Yowza. Did anyone see the October 14th Dr. Phil show? The topic was Stay-at-Home Moms versus Working Moms, aptly named “Guilty Moms”. You can view the video and access show information at Dr. Phil.com. Dr. Phil had brought in women who represented both sides of the fence,a few of which were all fired up to defend their decisions. Now, I typically tend to pass on watching these types of shows because, quite frankly, I hate conflict.You know those people (and, maybe you’re one of them) whogravitate towards “entertainment” which centers itself around physical combat, relationship break-ups, and truth reveals (i.e. you thought you married a woman but I’m really a man)? I am not one of those people. I have an actual physical reaction to the conflict and Icringe at the awkwardness of it all. More often than not I end up turning off the program or changing the channel until all that drama is over. I get so uncomfortable. It’s weird.
To me, most of the time, the Dr. Phil show falls into that category. Nothing against the Doc himself but he has had some conflict-ridden show topics. Therefore, it is not DVR-worthy and does not hold a place in my “scheduled recordings.” Until yesterday. I was cruising through my guide on the TV looking for something to watch while I (guess what…folded laundry) and there I saw it…today on Dr. Phil…are SAHM’s better parents than working mothers?
Whoa, doggie! Now that’s a debate and a half. Against all my good judgment, I watched it.I won’t go into too many details of the show because it wasn’t very riveting anddidn’t give me any new insight. However, the unofficial “spokeswoman” for the stay-at-home mom section wastotally off-base and I was a little angry that they chose an overlyjudgmental woman who held such an ugly prejudice against working moms. Through her ignoranceshemisrepresentedall of us non-judgmental SAHM’s. And that ticked me off. It alsoreminded me how ridiculous this debate actually is.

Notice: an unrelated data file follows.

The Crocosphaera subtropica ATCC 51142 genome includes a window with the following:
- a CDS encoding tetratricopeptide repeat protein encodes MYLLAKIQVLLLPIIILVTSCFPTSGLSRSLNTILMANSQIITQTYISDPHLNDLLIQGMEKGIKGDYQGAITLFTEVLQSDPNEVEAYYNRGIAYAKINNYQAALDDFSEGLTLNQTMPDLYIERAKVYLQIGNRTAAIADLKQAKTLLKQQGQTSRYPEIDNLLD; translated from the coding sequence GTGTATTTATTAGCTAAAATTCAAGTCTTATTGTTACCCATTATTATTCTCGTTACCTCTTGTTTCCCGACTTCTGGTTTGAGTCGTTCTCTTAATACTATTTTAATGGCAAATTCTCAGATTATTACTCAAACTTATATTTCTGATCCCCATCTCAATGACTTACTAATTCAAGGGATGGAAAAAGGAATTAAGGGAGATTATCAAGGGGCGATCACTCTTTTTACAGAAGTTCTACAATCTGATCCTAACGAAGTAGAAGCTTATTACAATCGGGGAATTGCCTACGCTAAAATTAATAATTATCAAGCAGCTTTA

Having made the decision to stay home full time after Jack was born I obviously mulled over the age-old question, “Would staying home make me a better parent?’ And I can honestly answer that in my case, no. I was an awesome mom before I quit working and I’m still an awesome mom now that I stay home buttherehave been definite bumps alongthe road. They were there when I worked. They are there now.The dynamics of my parenting have continually changed out of sheer necessity. Sure, I have more time now for one-on-one interactions withAvery and Jackbut often less patience because I spend my entire day with them (however, thanks toBoston and the invention of public schooling in 1635 one is gone from 8a.m.-3p.m). It’s a balance.
But I really just wanted to post this to tell all you working moms out there…”I ain’t mad at ya.” I know how much you love your kids. I don’t doubt your commitment to parenting. I understand the need to have a life outside of your family. I firmly believe that kids gain a ton of perspective from socializing outside of your home in daycares and preschools. I envy you your grown-up conversations andI bet you don’t have a tendency tofuriouslyhurl dirty diapers out the backdoor after you’ve changed your 5th one that day. In many ways I bet your “normal” is a heck of a lot more normal than mine.
I want it put on record that I am not one of those sanctimonious SAHM’s who claim that working mothers are substandard parents. Heck, I’ve seen plenty of substandard parenting from all kinds of voluntarily non-employed mommies. Idiocy does not discriminate.
I just thought I’d put it out there.
Love to all, Mindy